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The biggest M&A in the chip industry is coming? Nvidia is rumored to negotiate with SoftBank for the acquisition of ARM

(Original title: SoftBank’s Chip Company Arm Said to Attract Nvidia Interest)

Netease Technology News July 23 news, according to foreign media reports, people familiar with the matter said that the chip design company ARM of Japan's Softbank Group is attracting interest in the acquisition of graphics and image chip manufacturer Nvidia.

According to people familiar with the matter, Nvidia has been in contact in recent weeks on a potential transaction to acquire ARM. People familiar with the matter also said that there may also be other potential bidders.

Earlier there were reports that Japan’s Softbank, led by Sun Zhengyi, was exploring the sale of part or all of its shares in ARM through private transactions or public listings. People familiar with the matter said that Nvidia’s interest may not facilitate the transaction, and SoftBank may still allow ARM to seek a listing. Representatives of SoftBank, Arm and Nvidia declined to comment.


Relevant data show that the acquisition of ARM may become the largest transaction in the history of the chip industry. Currently ARM is owned by Japan's SoftBank and Vision Fund. In 2016, SoftBank spent approximately US$32 billion to acquire ARM, the largest listed technology company in the UK at the time.

Since then, the Philadelphia Stock Exchange chip index has risen by 185% because investors have invested a lot of money in the chip industry. They believe that, driven by new markets and technologies such as automobiles and artificial intelligence, the chip industry will grow rapidly.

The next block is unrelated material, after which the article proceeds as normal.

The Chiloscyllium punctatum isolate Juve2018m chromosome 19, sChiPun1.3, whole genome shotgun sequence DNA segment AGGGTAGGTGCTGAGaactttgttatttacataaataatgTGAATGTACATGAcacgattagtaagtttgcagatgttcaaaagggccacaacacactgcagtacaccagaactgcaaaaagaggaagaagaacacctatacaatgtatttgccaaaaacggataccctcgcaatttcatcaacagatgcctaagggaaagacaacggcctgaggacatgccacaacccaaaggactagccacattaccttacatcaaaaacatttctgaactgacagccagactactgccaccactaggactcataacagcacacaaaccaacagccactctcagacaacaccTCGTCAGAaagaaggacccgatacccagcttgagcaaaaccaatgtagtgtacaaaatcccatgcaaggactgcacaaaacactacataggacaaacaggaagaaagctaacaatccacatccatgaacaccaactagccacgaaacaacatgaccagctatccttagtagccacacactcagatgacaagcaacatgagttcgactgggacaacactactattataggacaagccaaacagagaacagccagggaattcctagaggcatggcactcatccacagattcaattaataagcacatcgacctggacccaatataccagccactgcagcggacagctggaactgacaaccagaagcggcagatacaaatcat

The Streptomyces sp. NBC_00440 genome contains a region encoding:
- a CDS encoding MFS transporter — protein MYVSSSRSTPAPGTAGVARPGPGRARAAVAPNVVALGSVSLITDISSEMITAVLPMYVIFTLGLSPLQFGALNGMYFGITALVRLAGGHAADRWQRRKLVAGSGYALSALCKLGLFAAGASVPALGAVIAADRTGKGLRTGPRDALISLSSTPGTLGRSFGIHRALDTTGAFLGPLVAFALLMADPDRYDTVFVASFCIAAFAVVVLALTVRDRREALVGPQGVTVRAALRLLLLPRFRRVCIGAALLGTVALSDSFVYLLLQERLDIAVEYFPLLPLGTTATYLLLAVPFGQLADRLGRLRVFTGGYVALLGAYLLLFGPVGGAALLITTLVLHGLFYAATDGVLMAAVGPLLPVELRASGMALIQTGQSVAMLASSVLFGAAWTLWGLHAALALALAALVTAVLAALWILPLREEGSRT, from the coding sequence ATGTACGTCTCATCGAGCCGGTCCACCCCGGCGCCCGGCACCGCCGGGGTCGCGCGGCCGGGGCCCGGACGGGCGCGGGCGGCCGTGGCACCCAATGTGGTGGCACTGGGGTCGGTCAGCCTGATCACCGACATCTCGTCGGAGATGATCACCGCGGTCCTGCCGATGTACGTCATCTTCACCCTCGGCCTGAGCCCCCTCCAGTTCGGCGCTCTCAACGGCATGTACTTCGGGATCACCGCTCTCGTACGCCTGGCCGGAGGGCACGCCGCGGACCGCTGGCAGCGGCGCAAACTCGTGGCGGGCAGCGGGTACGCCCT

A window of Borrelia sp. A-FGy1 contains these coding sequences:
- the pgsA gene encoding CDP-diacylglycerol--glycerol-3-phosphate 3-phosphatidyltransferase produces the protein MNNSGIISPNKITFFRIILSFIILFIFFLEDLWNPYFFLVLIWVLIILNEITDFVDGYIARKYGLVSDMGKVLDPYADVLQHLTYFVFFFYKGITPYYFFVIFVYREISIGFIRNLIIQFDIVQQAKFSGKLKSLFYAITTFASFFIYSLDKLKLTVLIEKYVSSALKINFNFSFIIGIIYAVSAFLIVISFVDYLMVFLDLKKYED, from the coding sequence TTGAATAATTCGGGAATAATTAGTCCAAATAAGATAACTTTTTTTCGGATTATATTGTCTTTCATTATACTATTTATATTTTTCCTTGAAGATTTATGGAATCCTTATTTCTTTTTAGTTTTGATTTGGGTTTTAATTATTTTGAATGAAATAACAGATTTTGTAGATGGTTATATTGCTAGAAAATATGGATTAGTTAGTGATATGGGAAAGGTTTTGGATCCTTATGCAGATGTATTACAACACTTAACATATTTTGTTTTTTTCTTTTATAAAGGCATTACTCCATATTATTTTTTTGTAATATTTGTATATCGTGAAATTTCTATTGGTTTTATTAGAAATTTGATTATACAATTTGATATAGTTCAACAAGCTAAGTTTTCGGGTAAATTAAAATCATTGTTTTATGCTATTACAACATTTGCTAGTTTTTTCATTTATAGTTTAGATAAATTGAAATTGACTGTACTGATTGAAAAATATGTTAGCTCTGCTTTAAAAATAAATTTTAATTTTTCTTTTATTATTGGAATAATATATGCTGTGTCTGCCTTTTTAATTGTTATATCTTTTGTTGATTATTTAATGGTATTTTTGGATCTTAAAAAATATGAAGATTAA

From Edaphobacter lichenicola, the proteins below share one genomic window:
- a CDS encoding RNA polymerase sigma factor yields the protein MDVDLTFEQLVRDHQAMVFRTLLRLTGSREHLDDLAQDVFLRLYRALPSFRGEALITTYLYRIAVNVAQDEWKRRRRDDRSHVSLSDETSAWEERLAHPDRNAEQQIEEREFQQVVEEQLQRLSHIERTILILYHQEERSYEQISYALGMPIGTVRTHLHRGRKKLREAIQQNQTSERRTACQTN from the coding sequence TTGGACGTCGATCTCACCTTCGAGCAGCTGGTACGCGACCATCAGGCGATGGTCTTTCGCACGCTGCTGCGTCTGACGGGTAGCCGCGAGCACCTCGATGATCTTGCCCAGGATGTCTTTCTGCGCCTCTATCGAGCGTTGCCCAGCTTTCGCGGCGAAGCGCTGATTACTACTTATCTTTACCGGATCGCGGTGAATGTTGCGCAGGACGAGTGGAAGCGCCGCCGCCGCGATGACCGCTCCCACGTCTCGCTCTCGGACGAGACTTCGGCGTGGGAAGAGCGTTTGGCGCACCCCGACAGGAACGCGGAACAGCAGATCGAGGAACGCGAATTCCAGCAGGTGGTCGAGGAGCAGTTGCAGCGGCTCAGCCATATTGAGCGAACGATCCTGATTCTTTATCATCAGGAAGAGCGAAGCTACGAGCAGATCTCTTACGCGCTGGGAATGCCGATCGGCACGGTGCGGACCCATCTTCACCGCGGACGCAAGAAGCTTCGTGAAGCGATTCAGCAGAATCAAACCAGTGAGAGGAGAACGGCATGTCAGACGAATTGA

In the same period, Nvidia's stock price has risen nearly 8 times, with a market value of approximately $254 billion. The Santa Clara, California-based company has transferred its dominant position in graphics and image processing chips to new areas such as artificial intelligence processing, and has taken a place in the emerging self-driving car system.

These moves make Nvidia pose a threat to more companies using ARM technology, including Intel, Qualcomm and AMD. At the beginning of July this year, Nvidia's market value briefly surpassed Intel.

People familiar with the matter said at the time that SoftBank previously held part of Nvidia's shares and quietly accumulated $4 billion worth of shares in 2017. But SoftBank said in early 2019 that the Vision Fund has sold all of its shares in Nvidia.

ARM sells chip designs and also sells instruction sets for chip and software communication. The related intellectual property rights owned by ARM are the foundation of modern electronic products and the core value of the company. Even companies that design their own chips, such as Apple, are using ARM's instruction set.

According to informed sources, SoftBank also approached Apple to assess its interest in acquiring ARM. The two companies had preliminary discussions, but Apple does not intend to propose an acquisition. This is because ARM's authorized operations do not match Apple's software and hardware business model. Regulators may also worry that Apple has a company that provides key authorizations for so many competitors' products. An Apple spokesperson declined to comment.

Nevertheless, Apple and ARM are closely linked. ARM technology is an important part of the more than 2 billion custom chips Apple has provided for iPhone and other devices in the past 10 years. Later this year, Mac computers will also begin to rely on ARM's design.

SoftBank has been selling some of its valuable assets, including its shares in Alibaba and the majority of shares in wireless operator T-Mobile America, in order to buffer its cash reserves and help withstand negative economic impacts. The activist investment company Elliott Management Corp. is also putting pressure on SoftBank, calling on the company to repurchase shares and change corporate governance to increase shareholder value.

When SoftBank acquired ARM, the two companies announced that they would recruit staff and increase chip design, rapidly expanding ARM's influence. ARM CEO Simon Segars (Simon Segars) said that the plan is to prioritize expansion and investment, and then control costs in preparation for returning to the open market.

Any customer trying to acquire ARM will trigger regulatory review. Other companies using Arm technology may oppose this transaction and require the owner to ensure that all companies continue to use ARM's instruction set equally. This situation just contributed to the Neutral SoftBank's acquisition of ARM in 2016. (Chenchen)

Source: NetEase Technology Report, translated by Google Translate


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